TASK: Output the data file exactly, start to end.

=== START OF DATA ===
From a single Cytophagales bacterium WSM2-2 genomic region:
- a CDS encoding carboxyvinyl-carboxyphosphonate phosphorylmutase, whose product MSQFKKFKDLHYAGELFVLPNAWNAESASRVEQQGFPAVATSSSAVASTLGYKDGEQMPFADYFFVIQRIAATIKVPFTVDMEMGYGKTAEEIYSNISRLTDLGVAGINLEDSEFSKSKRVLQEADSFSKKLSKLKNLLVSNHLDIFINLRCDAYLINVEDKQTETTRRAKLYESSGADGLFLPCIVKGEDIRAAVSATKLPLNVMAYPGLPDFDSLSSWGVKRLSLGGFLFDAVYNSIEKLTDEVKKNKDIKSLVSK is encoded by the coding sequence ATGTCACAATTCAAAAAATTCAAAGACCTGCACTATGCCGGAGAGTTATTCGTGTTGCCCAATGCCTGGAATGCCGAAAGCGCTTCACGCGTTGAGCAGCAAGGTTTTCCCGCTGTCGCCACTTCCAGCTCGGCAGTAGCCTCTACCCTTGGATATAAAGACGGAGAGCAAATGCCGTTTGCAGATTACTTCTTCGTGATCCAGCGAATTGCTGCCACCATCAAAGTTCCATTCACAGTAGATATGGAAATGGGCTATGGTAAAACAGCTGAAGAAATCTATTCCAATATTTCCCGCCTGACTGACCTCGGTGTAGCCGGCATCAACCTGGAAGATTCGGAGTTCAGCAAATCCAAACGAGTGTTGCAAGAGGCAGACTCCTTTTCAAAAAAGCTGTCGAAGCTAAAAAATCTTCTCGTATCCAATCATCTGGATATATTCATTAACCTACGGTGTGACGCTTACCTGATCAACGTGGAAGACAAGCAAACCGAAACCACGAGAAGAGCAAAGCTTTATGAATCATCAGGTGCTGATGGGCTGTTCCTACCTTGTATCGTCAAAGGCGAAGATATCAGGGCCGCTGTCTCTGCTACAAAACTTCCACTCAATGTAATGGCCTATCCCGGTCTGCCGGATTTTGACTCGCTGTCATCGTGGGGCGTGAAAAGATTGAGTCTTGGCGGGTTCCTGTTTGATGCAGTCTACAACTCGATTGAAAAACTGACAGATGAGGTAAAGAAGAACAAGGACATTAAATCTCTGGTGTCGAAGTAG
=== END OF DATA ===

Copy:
From a single Cytophagales bacterium WSM2-2 genomic region:
- a CDS encoding carboxyvinyl-carboxyphosphonate phosphorylmutase, whose product MSQFKKFKDLHYAGELFVLPNAWNAESASRVEQQGFPAVATSSSAVASTLGYKDGEQMPFADYFFVIQRIAATIKVPFTVDMEMGYGKTAEEIYSNISRLTDLGVAGINLEDSEFSKSKRVLQEADSFSKKLSKLKNLLVSNHLDIFINLRCDAYLINVEDKQTETTRRAKLYESSGADGLFLPCIVKGEDIRAAVSATKLPLNVMAYPGLPDFDSLSSWGVKRLSLGGFLFDAVYNSIEKLTDEVKKNKDIKSLVSK is encoded by the coding sequence ATGTCACAATTCAAAAAATTCAAAGACCTGCACTATGCCGGAGAGTTATTCGTGTTGCCCAATGCCTGGAATGCCGAAAGCGCTTCACGCGTTGAGCAGCAAGGTTTTCCCGCTGTCGCCACTTCCAGCTCGGCAGTAGCCTCTACCCTTGGATATAAAGACGGAGAGCAAATGCCGTTTGCAGATTACTTCTTCGTGATCCAGCGAATTGCTGCCACCATCAAAGTTCCATTCACAGTAGATATGGAAATGGGCTATGGTAAAACAGCTGAAGAAATCTATTCCAATATTTCCCGCCTGACTGACCTCGGTGTAGCCGGCATCAACCTGGAAGATTCGGAGTTCAGCAAATCCAAACGAGTGTTGCAAGAGGCAGACTCCTTTTCAAAAAAGCTGTCGAAGCTAAAAAATCTTCTCGTATCCAATCATCTGGATATATTCATTAACCTACGGTGTGACGCTTACCTGATCAACGTGGAAGACAAGCAAACCGAAACCACGAGAAGAGCAAAGCTTTATGAATCATCAGGTGCTGATGGGCTGTTCCTACCTTGTATCGTCAAAGGCGAAGATATCAGGGCCGCTGTCTCTGCTACAAAACTTCCACTCAATGTAATGGCCTATCCCGGTCTGCCGGATTTTGACTCGCTGTCATCGTGGGGCGTGAAAAGATTGAGTCTTGGCGGGTTCCTGTTTGATGCAGTCTACAACTCGATTGAAAAACTGACAGATGAGGTAAAGAAGAACAAGGACATTAAATCTCTGGTGTCGAAGTAG